UCI law students secure compassionate release for 74-year-old veteran

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David Stringer was overcome with relief when he received the news he’d once again be a free man after more than 17 years in prison.

After a years-long legal battle for his freedom, UC Irvine law students were recently able to secure the compassionate release of the 74-year-old veteran.

“Now that I sit down, it just went by so fast, it doesn’t even seem like it’s been that long,” Stringer reflected on his time in prison. “But I lost a lot while I was locked up.”


Stringer was charged in 2001 for possession with intent to distribute crack cocaine. At that time, crimes related to crack cocaine carried heavier penalties than powder cocaine.

Many tie that sentencing inequity to socioeconomics and racism. Crack tended to be used by lower-income communities of color and powder cocaine was the drug of choice for wealthier, white communities.

At one point, crack sentences were 100 times harsher than for powder cocaine.

The court ultimately kept that in mind when approving Stringer’s compassionate release on Aug. 10. He was originally scheduled to be released on Sept. 5, 2021.

“We were able to develop a narrative for him which really almost wrote itself in that he was a veteran, he served his country and was honorably discharged,” said Julienne Pasichow, one of the two UCI law students who fought for Stringer’s compassionate release. “He found himself in the throes of addiction and that’s how this particular offense came to be.”

In its decision to reduce Stringer’s sentence to time served, the court took into account Stringer’s age, declining health and that his sentence was much longer than it would have been if he was convicted of the same crimes today.

Stringer was suffering from chronic hypertension, vascular dementia and high cholesterol.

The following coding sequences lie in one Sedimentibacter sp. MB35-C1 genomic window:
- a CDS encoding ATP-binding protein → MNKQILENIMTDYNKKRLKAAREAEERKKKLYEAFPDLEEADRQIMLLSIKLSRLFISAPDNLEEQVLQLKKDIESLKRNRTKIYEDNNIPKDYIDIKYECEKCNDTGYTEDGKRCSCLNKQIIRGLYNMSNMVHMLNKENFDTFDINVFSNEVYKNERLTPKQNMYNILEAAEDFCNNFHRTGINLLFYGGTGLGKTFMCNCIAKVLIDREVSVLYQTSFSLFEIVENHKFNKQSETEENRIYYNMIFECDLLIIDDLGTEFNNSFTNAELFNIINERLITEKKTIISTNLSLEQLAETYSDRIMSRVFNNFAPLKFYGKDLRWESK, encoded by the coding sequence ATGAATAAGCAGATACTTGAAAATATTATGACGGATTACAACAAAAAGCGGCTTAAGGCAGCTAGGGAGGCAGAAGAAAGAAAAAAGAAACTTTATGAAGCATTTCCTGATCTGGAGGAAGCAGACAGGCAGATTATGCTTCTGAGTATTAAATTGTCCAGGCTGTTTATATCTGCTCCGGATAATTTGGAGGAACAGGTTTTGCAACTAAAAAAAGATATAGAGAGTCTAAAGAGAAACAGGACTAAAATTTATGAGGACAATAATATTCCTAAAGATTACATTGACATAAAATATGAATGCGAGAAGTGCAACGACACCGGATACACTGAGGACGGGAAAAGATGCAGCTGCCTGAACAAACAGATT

In its decision, the court stated that Stringer “is experiencing a serious deterioration in physical and mental health because of the aging process ...”

Katie Tinto, director of the UCI Criminal Justice Clinic, said it was crucial that Stringer was released now because there’s a COVID-19 outbreak in the South Carolina prison where he was serving time.

“They were right on point with everything,” Stringer said of the UCI students. “I didn’t have to ask for anything, they were right there for me.”

Stringer fought for his freedom for many years.

A UCI professor first represented Stringer with a request for clemency under President Obama. That clemency petition sat pending for several years.

Then in 2018, Congress expanded compassionate release with the First Step Act. Under the bill, an inmate can bring their own motions for compassionate release if the Bureau of Prisons fails to make a timely decision on the matter. Prior to the bill, many sick and elderly inmates died in prison while waiting for a judgment by the bureau.

Pasichow, along with fellow law student Harrison Weimer, picked up Stringer’s case.

Weimer, who will graduate with Pasichow next year, said the experience was one of the best he’s had at UCI.

“This was a really cool and unique opportunity to work on something that was so real and affected real people ...” Weimer said. “This was a really rewarding experience. And it’s even better that it was a fantastic result.”

Stringer was considered a model inmate while in prison, even being admitted to a “trustee camp,” which is only reserved for the most trusted inmates, Pasichow said.

Stringer said one of his favorite ways to pass the time in prison was his music. He taught music theory to other inmates. At the beginning of each class the students would form a band with Stringer and play blues.

“We really had a good time with the music,” Stringer said. “A lot of them didn’t know they could play or they could read music as well as they could until the class got going.”

Stringer plays the trumpet, clarinet, tuba and baritone and french horns.

Stringer is going to be living with his daughter and grandchildren in North Carolina. He had plans to open up a Cajun food restaurant and a lounge with live entertainment, but COVID-19 has stalled that effort.

Once they are able to open up that restaurant, Stringer plans on performing the musical entertainment.

“But everything’s going good, I’m having a heck of a good time,” Stringer said, laughing. “I’m enjoying getting back into society.”

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